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R. T. Williams

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R. T. Williams

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The numerical frontogenesis model of Williams is modified to include horizontal and vertical turbulent diffusions of heat and momentum. The turbulent diffusions are represented with constant coefficients, and an Ekman layer is added to the basic deformation field. The numerical solutions show realistic quasi-steady fronts forming within 1–2 days. These solutions are examined and compared over a wide range of the various coefficients.

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R. T. Williams

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Three numerical schemes for the vorticity-divergence form of the shallow-water equations are analyzed using the Fourier transform technique developed by Schoenstadt (1980). These schemes are compared with two finite-element schemes for the primitive form of the equations which were examined by Schoenstadt. The best finite-element schemes use either staggered elements in the primitive form of the equations, or unstaggered elements in the vorticity-divergence form.

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R. T. Williams

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The objective of this study is to produce a narrow frontal zone from a field which initially contains only large-scale variations. In the model, all quantities except the temperature and pressure are independent of y (latitude), and these have y derivatives which are only functions of z. The hydrostatic Boussinesq equations are employed, and friction, heating, and the variation of f are neglected. In the experiment a growing baroclinic wave distorts itself in such a way that a cold frontal zone is produced. Comparative integrations with two different values of Δx indicate that the front would become discontinuous within a finite period of time if Δx were made arbitrarily small.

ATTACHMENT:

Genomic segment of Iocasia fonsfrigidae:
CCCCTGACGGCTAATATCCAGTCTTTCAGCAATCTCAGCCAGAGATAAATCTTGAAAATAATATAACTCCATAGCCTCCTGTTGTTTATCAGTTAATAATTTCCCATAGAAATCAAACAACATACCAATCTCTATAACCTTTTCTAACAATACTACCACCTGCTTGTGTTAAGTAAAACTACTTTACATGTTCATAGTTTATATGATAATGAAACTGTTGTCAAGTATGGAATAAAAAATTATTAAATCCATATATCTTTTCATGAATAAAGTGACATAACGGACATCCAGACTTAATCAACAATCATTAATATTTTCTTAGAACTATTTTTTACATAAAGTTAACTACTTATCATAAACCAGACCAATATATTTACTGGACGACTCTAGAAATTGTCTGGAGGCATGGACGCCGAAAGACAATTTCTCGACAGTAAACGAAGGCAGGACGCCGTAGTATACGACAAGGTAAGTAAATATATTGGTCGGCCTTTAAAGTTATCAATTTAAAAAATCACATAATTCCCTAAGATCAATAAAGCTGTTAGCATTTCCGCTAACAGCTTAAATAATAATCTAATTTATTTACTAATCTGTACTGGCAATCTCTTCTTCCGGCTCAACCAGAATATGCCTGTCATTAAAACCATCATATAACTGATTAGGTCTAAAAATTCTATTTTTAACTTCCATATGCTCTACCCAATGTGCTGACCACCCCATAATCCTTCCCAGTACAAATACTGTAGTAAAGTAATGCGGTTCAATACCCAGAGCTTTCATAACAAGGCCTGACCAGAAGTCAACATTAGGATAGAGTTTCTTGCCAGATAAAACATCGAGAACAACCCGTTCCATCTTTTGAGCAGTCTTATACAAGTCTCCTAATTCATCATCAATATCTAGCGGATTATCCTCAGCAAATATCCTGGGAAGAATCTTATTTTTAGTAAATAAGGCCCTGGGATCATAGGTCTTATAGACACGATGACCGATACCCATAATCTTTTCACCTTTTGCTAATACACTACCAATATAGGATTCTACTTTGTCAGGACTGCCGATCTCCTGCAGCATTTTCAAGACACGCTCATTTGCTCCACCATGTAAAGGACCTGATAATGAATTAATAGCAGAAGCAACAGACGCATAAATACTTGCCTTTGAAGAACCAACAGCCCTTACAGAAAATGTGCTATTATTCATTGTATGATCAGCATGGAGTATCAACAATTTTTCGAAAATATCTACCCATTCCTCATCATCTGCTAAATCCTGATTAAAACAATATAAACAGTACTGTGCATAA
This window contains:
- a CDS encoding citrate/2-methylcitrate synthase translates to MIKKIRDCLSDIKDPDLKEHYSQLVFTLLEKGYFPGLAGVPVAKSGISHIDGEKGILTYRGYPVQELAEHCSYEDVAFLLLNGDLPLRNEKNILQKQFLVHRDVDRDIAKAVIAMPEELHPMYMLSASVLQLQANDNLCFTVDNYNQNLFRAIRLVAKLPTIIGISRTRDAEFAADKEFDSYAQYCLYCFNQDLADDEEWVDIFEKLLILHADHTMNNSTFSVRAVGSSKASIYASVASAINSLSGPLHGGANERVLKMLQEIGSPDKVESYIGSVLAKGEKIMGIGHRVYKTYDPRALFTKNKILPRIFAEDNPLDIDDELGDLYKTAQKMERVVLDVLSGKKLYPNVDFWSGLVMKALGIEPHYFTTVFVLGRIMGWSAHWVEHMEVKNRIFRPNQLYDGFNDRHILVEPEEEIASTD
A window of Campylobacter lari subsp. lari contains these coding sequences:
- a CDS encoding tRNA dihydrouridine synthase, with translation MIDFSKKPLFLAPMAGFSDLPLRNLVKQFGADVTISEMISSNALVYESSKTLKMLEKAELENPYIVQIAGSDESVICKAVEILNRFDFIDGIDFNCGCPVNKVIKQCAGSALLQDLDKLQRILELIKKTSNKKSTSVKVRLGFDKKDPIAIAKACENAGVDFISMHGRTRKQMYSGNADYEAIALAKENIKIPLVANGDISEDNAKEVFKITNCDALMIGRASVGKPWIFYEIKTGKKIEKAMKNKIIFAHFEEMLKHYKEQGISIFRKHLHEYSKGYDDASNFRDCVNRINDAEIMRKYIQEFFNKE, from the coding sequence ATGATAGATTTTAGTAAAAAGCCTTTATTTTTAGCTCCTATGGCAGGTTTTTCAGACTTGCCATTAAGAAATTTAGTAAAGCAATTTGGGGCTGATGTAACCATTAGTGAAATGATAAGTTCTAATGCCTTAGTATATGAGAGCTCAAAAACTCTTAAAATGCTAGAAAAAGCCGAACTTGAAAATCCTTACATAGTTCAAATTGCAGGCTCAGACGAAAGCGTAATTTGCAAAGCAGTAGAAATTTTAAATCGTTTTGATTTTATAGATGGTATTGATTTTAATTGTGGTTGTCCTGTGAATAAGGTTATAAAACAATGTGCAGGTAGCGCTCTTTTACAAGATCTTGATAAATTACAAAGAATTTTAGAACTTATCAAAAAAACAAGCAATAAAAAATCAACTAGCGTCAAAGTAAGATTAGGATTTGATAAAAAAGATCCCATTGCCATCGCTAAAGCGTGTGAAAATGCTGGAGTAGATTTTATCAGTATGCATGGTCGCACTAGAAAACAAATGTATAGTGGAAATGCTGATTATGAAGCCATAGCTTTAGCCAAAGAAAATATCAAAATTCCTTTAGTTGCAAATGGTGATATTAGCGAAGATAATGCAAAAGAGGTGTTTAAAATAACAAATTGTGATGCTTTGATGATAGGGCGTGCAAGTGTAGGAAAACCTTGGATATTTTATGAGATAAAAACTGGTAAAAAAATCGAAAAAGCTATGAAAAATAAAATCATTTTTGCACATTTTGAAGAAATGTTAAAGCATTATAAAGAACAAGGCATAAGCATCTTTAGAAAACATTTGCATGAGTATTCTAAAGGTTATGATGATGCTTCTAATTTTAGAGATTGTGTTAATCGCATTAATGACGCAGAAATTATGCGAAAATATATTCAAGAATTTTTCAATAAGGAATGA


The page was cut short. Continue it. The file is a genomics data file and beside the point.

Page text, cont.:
A crude analytical solution is obtained which has the main characteristics of the numerical solutions. Mathematically, the analytical solution is similar to those which describe the formation of shocks and pressure jumps. Physically, the frontal case is quite different because the vorticity is always much larger than the divergence.

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R. T. Williams

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This study examines frontogenesis which is forced by a nondivergent horizontal wind field which contains stretching deformation. The initial conditions are formulated in such a way that the departures from the basic wind field are independent of x. The linear and nonlinear hydrostatic primitive equations are solved numerically and the solutions are compared. The linear solutions are very close to the solutions of the quasi-geostrophic equations. The latter equations predict fronts which have some unrealistic features and these equations predict discontinuities only for very large time. The nonlinear solutions are much more realistic than the linear solutions and they imply the formation of discontinuities within a finite period of time.

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William Blumen and R. T. Williams

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Unbalanced frontogenesis is studied in a two-dimensional, Boussinesq, rotating fluid that is constrained between two rigid, level surfaces. The potential vorticity is zero. The initial state is unbalanced because there is no motion and the potential temperature is given by the error function of x. An analytic solution is derived based on the neglect of the barotropic pressure gradient. The solution procedure uses momentum coordinates to obtain nonlinear solutions. When the initial Rossby number (Ro) is less than 1.435 the horizontal wind components display an inertial oscillation. During the first part of the inertial period (0 < ft < π) the isentropes develop a tilt and frontogenesis occurs, while in the second part (π < ft < 2π) the isentropes return to a vertical orientation and frontolysis brings the temperature gradient back to its original value at ft = 2π. For larger values of Ro a frontal discontinuity forms before ft = π.

The importance of the barotropic pressure gradient is determined in a scale collapse problem with a constant potential temperature and no rotation. In this case the inclusion of the barotropic pressure gradient increases the time before the discontinuity forms.

Numerical solutions of the original problem with rotation show that the presence of the barotropic pressure gradient term increases the critical Rossby number from 1.435 to about 1.55. Otherwise the complete solutions are very similar to the analytic solutions, except that the isentropes are no longer straight and the vorticity shows evidence of strong vertical advection by a small-scale vertical jet. Further, shorter timescales are expected with unbalanced fronts as compared with balanced fronts.